Monday, February 07, 2011

Typecast Poetry: Finis

Been awhile since I did a poem, hasn't it?


And here are the "before" pictures--I tend to start poems as a bunch of phrases that come to me every which way, starting with one initial phrase (in this case, I've been carrying "Crazy candlelight" around with me for a few months now...just finally started picking at it until it came apart).

Finis notes 1
Finis notes 2


notagain said...

I like the process as much as the result!

Adwoa said...

I love the colors this evokes -
orange (candlelight)
amber (honey)
red (blood)

I'm obsessed with colors these days (fountain pen inks!) and with each line of your poem I get a strong mental image suffused with color. Great work.

Little Flower Petals said...

I like that, Adwoa--thank you!

Little Flower Petals said...

Oh, and I can totally identify with the color obsession thing. Sometimes I'll be, for example, driving home from work, minding my own business, and I'll suddenly find myself thinking, "You know...that car's shade of green would make an awfully pretty ink color..."

Anonymous said...

That is a good poem. I like how vivid the descriptions are.

Adwoa said...

So true, LFP - I was literally gasping at the sunset last night. What a burst of gorgeous pink/red color! Of course I must have seen it before, but not really seen it, you know?

And then I promptly went off and purchased a bottle of Caran d'Ache Sunset Red to find out if they managed to capture what I saw.

Er, not really, at those prices... but almost!

deek said...

Was the man proposing to her and she rejected him and left? Fearful of committing to him, maybe rightfully so?

I know when I right poems (not as much as I would like, but that is the story of all my writing endeavors), I usually start with something simple and then try to mask it in words, feelings. And many times, someone much more creative than me reads into it something extraordinary.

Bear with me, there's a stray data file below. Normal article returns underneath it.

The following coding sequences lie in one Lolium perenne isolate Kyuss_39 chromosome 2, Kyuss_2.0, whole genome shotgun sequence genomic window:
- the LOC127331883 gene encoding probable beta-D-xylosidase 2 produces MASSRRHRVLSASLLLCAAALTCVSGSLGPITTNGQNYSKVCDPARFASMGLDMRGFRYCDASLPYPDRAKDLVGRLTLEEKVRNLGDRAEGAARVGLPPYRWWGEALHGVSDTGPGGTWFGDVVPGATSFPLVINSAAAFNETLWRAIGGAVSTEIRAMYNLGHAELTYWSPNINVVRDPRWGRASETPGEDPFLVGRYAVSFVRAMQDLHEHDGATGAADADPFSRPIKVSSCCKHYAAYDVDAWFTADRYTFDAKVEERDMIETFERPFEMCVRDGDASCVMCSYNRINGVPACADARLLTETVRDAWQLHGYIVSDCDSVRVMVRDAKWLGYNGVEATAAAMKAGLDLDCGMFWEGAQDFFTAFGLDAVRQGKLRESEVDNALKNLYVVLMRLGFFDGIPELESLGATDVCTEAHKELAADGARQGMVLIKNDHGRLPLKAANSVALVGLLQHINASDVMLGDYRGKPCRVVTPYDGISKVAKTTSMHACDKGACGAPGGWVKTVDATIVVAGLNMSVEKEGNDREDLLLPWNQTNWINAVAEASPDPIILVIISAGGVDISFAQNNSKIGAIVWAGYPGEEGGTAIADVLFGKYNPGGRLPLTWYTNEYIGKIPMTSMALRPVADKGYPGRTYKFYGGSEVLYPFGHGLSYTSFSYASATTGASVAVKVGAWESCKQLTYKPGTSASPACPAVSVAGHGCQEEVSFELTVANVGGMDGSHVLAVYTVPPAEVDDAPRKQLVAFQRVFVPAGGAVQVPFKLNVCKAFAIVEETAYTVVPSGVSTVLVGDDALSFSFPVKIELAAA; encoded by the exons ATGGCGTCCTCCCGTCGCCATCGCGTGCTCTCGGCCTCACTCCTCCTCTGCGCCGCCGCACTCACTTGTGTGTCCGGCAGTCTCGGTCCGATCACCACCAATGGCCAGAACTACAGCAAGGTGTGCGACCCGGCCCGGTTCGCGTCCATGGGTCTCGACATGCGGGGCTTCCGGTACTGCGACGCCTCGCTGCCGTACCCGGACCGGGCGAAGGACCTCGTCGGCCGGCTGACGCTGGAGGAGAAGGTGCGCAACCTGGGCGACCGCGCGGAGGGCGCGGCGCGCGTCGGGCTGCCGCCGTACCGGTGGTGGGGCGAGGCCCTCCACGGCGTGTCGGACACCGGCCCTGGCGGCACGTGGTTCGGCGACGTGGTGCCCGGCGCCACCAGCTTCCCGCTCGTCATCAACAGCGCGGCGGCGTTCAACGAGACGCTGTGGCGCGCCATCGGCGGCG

So, just curious, as I sit here and analyze it.

Little Flower Petals said...

Kinda sorta an image from a past story. They're not free to be together, but had drifted that way. With his declaration, she realizes that they're approaching a point of no return into something very wrong, and panics.

It sounds a lot better as a poem...or a full story with background.

deek said...

LFP, yeah, most poems do sound better than what they really are.

I mean, I know the last poem I wrote, that was more a time slice of a story, was "Analog Cowboy" in Silent Type II. And really, its just about a typewriter collector that lives in an apartment with a ton of typewriters, going out to his usual haunts, every day, to look for more, then coming home and spending time on the internet, looking for more, in between fixing and cleaning what he's got.

The poem abstracted a lot of that and I think I used some words (that I wouldn't in normal storytelling) to "pretty" it up.

I have read some accounts of "famous" poems being no more than the poet describing a rusted wagon sitting in his yard or other mundane events or objects...

Little Flower Petals said...

It's not so much that they sound better than what they's also that they are more than their meaning. It's like...well, a painting or photograph can capture not just a scene, but a mood, or a thought, and translating into flat prose doesn't always quite work.

I think this is the poem you're referring to--it's one of my favorites, actually, simple though it is:

so much depends

a red wheel

glazed with rain

beside the white

It's by William Carlos Williams. One of the English professors at the college where I used to work had that poem framed on her wall, and whenever I had to go work on her computer, I would just sit there and let it wash over me. Taken out of poetic form, it's nothing but a view out a window, but the colors and the shape and sound and feel of the words captivates me.

deek said...

Yup, that is the one.

And you are right, it is more than their meaning and I think its because poetry, is interactive. Its not just the poet telling a story. Its the poet presenting emotions and images and the reading experiencing those emotions and images, but maybe very differently than the poet did (or intended).

Reading poetry, you fill in your own blanks and symbols and whatnot, based on the emotions its evoking (or is it invoking) in you.

That's part of the reason I suck at reading poetry, as an analytical type, I am always trying to find the "right" interpretation (also why I asked for your backstory to the poem). And by "right", I mean, what the poet meant by it.